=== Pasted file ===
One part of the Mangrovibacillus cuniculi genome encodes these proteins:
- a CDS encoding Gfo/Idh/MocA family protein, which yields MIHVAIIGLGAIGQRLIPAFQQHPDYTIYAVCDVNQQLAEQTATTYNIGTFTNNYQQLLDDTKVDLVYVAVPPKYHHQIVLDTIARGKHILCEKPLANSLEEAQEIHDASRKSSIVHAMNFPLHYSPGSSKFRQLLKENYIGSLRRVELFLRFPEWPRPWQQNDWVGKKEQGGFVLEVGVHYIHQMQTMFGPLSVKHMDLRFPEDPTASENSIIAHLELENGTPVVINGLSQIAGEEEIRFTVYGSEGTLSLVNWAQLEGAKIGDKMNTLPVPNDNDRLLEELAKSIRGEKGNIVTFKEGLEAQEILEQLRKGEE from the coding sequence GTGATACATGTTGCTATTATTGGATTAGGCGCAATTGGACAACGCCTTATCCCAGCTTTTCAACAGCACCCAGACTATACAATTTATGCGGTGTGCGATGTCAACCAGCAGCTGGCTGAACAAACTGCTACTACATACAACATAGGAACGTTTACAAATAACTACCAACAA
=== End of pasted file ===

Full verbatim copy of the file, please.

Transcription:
One part of the Mangrovibacillus cuniculi genome encodes these proteins:
- a CDS encoding Gfo/Idh/MocA family protein, which yields MIHVAIIGLGAIGQRLIPAFQQHPDYTIYAVCDVNQQLAEQTATTYNIGTFTNNYQQLLDDTKVDLVYVAVPPKYHHQIVLDTIARGKHILCEKPLANSLEEAQEIHDASRKSSIVHAMNFPLHYSPGSSKFRQLLKENYIGSLRRVELFLRFPEWPRPWQQNDWVGKKEQGGFVLEVGVHYIHQMQTMFGPLSVKHMDLRFPEDPTASENSIIAHLELENGTPVVINGLSQIAGEEEIRFTVYGSEGTLSLVNWAQLEGAKIGDKMNTLPVPNDNDRLLEELAKSIRGEKGNIVTFKEGLEAQEILEQLRKGEE from the coding sequence GTGATACATGTTGCTATTATTGGATTAGGCGCAATTGGACAACGCCTTATCCCAGCTTTTCAACAGCACCCAGACTATACAATTTATGCGGTGTGCGATGTCAACCAGCAGCTGGCTGAACAAACTGCTACTACATACAACATAGGAACGTTTACAAATAACTACCAACAA